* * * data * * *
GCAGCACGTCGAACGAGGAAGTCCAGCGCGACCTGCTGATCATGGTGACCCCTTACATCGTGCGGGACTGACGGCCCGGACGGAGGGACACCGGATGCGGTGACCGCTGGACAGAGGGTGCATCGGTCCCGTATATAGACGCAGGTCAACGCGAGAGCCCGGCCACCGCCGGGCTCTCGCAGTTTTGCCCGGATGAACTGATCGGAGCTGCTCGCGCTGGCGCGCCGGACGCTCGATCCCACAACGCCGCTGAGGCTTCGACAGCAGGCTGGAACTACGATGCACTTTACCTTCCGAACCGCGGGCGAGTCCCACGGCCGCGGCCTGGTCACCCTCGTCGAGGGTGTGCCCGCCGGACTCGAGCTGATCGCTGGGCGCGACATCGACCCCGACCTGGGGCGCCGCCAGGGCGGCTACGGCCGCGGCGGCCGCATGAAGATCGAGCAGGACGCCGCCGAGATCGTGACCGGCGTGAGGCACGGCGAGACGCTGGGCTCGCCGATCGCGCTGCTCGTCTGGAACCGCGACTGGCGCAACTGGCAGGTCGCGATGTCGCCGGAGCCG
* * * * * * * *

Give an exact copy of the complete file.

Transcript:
GCAGCACGTCGAACGAGGAAGTCCAGCGCGACCTGCTGATCATGGTGACCCCTTACATCGTGCGGGACTGACGGCCCGGACGGAGGGACACCGGATGCGGTGACCGCTGGACAGAGGGTGCATCGGTCCCGTATATAGACGCAGGTCAACGCGAGAGCCCGGCCACCGCCGGGCTCTCGCAGTTTTGCCCGGATGAACTGATCGGAGCTGCTCGCGCTGGCGCGCCGGACGCTCGATCCCACAACGCCGCTGAGGCTTCGACAGCAGGCTGGAACTACGATGCACTTTACCTTCCGAACCGCGGGCGAGTCCCACGGCCGCGGCCTGGTCACCCTCGTCGAGGGTGTGCCCGCCGGACTCGAGCTGATCGCTGGGCGCGACATCGACCCCGACCTGGGGCGCCGCCAGGGCGGCTACGGCCGCGGCGGCCGCATGAAGATCGAGCAGGACGCCGCCGAGATCGTGACCGGCGTGAGGCACGGCGAGACGCTGGGCTCGCCGATCGCGCTGCTCGTCTGGAACCGCGACTGGCGCAACTGGCAGGTCGCGATGTCGCCGGAGCCG